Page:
Crypto Company ConsenSys Under Fire From Shareholders Demanding Audit

Movement of company subsidiaries and products into separate entity is breach of fiduciary duties, former employee alleges


ConsenSys co-founder Joseph Lubin | Source: Collision.conf/"Collision 2018" (CC license)


key takeaways

  • Thirty-five shareholders have filed a request with Swiss courts to investigate the transaction
  • A ConsenSys spokesperson refuted the allegations as “factually inaccurate”

ConsenSys, the Ethereum developer overseeing the cryptocurrency wallet MetaMask, is facing allegations that its founder illegally shifted valuable assets to a new company.

A group of 35 shareholders are asking a Swiss court to conduct an audit of the company and to investigate the dealings of its founder, Joseph Lubin.

Arthur Falls, a former employee of the Ethereum software company, alleges that in August 2020, ConsenSys AG (CAG) — also known as ConsenSys Mesh — illegally transferred intellectual property and other assets into ConsenSys Software Inc. (CSI). 

The transfer was in exchange for 10% ownership of CSI and an offset of a $39 million loan by Lubin, Falls said in a statement Tuesday. Falls was the director of media for ConsenSys Systems from February 2016 to September 2017.  

Lubin and Frithjof Weinert acted as directors at both Switzerland-based CAG and US-based CSI at the time, according to the statement. Shareholders expect the asset transfer to be void under Swiss and US law due to the alleged dual representation.

The transfer was executed in a “deliberate and premeditated fashion” without seeking shareholder input, Falls told Blockworks. Falls is one of 35 CAG shareholders that have filed a request with Swiss courts to perform a special audit to investigate the transaction. 

“[ConsenSys] Mesh refutes the allegations underlying the legal action as well as those contained in the factually inaccurate press release that was self-authored by one of the former employees,” a company spokesperson told Blockworks. “Mesh looks forward to formally refuting the allegations and accusations in Swiss courts.”  

The assets transferred from CAG to CSI — including products Infura, MetaMask, Truffle, PegaSys and Codefi as well as subsidiaries in France, the UK, Ireland, Australia and Hong Kong — were valued at $46.6 million as of June 30, 2020, according to documents reviewed by Blockworks.   

Infura was valued at $14.5 million at the time of the transfer, and Metamask was deemed to be worth $4.4 million, the documents state.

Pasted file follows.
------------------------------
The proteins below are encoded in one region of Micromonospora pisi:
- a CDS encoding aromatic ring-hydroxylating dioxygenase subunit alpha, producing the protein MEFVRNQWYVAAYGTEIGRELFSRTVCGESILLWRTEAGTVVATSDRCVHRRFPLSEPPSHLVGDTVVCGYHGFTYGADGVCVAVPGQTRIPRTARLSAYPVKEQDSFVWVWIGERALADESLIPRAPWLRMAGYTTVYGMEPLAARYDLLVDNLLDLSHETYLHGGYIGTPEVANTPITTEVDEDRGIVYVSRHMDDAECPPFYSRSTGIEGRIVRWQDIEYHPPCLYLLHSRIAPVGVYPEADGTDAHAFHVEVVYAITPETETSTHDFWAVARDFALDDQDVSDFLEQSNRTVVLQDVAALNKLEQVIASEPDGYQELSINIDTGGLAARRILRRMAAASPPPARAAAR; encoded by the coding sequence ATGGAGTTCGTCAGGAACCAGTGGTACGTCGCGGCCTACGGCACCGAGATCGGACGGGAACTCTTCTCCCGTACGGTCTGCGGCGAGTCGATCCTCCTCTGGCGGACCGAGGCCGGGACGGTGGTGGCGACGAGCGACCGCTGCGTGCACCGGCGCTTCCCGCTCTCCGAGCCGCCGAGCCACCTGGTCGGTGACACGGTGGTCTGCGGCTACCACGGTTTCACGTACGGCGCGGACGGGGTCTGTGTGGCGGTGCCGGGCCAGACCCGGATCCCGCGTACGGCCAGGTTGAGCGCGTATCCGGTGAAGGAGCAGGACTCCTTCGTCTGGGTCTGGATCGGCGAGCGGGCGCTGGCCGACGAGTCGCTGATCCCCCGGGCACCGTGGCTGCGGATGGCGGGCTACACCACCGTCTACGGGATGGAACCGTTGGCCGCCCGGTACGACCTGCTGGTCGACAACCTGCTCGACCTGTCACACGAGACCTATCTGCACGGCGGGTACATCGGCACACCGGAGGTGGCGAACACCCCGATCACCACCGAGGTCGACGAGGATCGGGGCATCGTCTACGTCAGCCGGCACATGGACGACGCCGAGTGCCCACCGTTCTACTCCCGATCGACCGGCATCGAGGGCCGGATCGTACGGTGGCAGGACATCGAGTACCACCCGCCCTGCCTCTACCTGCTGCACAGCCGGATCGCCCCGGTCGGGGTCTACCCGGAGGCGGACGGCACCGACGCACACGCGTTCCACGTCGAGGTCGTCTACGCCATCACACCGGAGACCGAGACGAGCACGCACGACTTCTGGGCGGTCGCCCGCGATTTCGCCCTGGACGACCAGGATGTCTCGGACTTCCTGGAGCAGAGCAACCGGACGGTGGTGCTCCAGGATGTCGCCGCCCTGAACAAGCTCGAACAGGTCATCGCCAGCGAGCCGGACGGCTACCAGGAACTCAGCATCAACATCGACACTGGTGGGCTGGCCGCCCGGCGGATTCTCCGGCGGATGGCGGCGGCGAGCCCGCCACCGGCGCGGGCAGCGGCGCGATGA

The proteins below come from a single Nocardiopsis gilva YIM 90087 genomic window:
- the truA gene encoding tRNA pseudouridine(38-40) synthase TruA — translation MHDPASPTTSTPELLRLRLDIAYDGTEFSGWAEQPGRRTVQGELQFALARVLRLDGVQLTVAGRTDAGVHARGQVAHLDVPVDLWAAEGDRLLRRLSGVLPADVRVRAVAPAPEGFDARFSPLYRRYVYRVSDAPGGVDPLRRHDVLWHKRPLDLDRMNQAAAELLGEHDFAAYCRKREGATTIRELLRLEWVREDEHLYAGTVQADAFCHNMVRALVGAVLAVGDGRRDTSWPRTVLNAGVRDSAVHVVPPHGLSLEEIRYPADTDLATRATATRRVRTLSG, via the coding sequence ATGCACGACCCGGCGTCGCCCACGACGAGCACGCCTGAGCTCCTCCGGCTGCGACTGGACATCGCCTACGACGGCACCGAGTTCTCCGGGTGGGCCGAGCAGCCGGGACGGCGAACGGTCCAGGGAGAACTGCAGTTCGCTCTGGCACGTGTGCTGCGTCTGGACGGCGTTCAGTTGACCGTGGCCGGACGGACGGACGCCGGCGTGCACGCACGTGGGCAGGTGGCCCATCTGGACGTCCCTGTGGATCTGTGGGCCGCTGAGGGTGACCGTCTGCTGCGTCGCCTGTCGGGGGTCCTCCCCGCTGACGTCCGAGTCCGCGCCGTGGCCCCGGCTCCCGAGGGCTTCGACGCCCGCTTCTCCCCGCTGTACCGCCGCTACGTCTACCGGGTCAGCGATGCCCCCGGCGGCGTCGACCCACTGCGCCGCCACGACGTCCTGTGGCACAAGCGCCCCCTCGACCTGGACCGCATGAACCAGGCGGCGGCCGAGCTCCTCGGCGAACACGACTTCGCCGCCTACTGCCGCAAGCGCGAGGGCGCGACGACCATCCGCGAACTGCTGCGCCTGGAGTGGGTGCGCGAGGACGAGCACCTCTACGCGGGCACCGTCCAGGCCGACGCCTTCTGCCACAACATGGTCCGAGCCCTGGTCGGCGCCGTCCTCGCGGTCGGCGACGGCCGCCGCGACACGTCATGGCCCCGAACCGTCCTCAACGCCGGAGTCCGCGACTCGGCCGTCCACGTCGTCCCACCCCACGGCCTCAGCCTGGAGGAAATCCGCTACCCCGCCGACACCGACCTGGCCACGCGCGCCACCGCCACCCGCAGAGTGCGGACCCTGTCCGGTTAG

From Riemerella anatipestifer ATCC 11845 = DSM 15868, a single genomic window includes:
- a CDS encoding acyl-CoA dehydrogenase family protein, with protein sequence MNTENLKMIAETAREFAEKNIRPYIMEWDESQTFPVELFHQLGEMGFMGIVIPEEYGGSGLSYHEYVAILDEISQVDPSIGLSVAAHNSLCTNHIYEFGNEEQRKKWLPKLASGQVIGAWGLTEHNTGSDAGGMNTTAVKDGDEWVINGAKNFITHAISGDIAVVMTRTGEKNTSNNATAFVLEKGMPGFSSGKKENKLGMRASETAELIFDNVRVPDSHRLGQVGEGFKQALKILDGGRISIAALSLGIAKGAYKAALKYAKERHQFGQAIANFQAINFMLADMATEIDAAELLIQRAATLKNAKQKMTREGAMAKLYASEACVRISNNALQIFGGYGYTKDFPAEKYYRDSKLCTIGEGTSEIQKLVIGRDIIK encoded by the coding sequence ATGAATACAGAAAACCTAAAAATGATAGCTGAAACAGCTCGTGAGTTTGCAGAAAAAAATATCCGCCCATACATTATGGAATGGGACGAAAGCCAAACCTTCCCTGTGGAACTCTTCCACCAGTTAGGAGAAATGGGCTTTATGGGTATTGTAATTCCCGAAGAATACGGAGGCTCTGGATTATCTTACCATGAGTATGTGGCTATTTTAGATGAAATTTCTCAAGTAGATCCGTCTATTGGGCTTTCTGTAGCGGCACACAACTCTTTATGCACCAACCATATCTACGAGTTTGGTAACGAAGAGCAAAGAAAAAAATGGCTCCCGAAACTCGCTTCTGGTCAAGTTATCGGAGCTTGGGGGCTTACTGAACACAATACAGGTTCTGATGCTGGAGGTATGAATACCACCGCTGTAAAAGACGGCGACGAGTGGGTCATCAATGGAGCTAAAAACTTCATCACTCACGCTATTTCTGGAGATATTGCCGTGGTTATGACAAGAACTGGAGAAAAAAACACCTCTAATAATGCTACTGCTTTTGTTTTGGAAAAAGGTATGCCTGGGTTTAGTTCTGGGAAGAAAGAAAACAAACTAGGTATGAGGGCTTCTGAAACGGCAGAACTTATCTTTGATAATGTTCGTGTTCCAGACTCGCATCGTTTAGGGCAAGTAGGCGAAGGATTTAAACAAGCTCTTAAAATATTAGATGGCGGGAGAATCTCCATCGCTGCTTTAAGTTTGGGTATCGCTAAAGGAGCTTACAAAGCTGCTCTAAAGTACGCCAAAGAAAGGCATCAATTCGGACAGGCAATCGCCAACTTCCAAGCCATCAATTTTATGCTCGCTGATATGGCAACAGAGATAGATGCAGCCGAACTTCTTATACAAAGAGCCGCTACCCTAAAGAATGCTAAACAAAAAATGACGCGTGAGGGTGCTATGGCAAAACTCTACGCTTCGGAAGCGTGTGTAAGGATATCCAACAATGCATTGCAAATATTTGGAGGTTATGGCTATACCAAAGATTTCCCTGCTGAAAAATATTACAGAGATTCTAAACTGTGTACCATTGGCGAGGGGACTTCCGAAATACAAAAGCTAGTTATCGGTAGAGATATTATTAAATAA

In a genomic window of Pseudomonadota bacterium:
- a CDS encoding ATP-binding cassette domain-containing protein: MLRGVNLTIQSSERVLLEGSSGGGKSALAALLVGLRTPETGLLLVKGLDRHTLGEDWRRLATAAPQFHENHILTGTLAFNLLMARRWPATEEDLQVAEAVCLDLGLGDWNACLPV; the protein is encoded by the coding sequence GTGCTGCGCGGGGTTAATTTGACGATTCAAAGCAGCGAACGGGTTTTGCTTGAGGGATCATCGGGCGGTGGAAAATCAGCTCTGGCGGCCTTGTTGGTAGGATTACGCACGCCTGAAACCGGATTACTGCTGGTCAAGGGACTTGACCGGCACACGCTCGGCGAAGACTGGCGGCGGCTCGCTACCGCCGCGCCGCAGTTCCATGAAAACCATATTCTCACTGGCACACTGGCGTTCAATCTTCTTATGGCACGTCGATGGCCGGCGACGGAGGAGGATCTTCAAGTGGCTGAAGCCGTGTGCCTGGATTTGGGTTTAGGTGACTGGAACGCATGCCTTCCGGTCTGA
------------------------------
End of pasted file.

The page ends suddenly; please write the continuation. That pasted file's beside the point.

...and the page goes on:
“Metamask is by far the most widely used Ethereum wallet, and it had been in development for five years at the time and in the marketplace for over four,” Falls told Blockworks. “So, it’s really, really hard to imagine that it would be worth only $4.4 million.”

ConsenSys raised $65 million in April 2021 from investors such as JPMorgan, Mastercard and UBS. The company raised an additional $200 million in November, bringing its valuation to $3.2 billion.

Around the time of the latest raise, ConsenSys said MetaMask had roughly 21 million active users each month. Company executives recently told Blockworks that ConsenSys was looking to onboard the next tens of millions of users into MetaMask through non-fungible tokens (NFT)s.

“The people who put the work into building the software and marketing the software, they took a pay cut to do it in exchange for a piece of the pie,” Falls said. “And now that’s been taken away.”

The ConsenSys spokesperson said that the transfer of assets from CAG to CSI was “conducted properly,” noting that accounting firm PwC conducted an independent valuation.

“The business fundamentals and operating environment are entirely different today than at the time of the transaction, though the group would like to apply a valuation that might be achieved today to a set of projects that were pre-monetization during the darkest days of Covid when the transaction took place,” the representative said.

The Swiss court will review the audit request over the next three months and rule whether it warrants more scrutiny. The group of shareholders is prepared to litigate, according to Falls.

“We want to reverse the transaction,” Falls said. “We want the intellectual property to be removed from CSI and returned to CAG. That’s our goal.”

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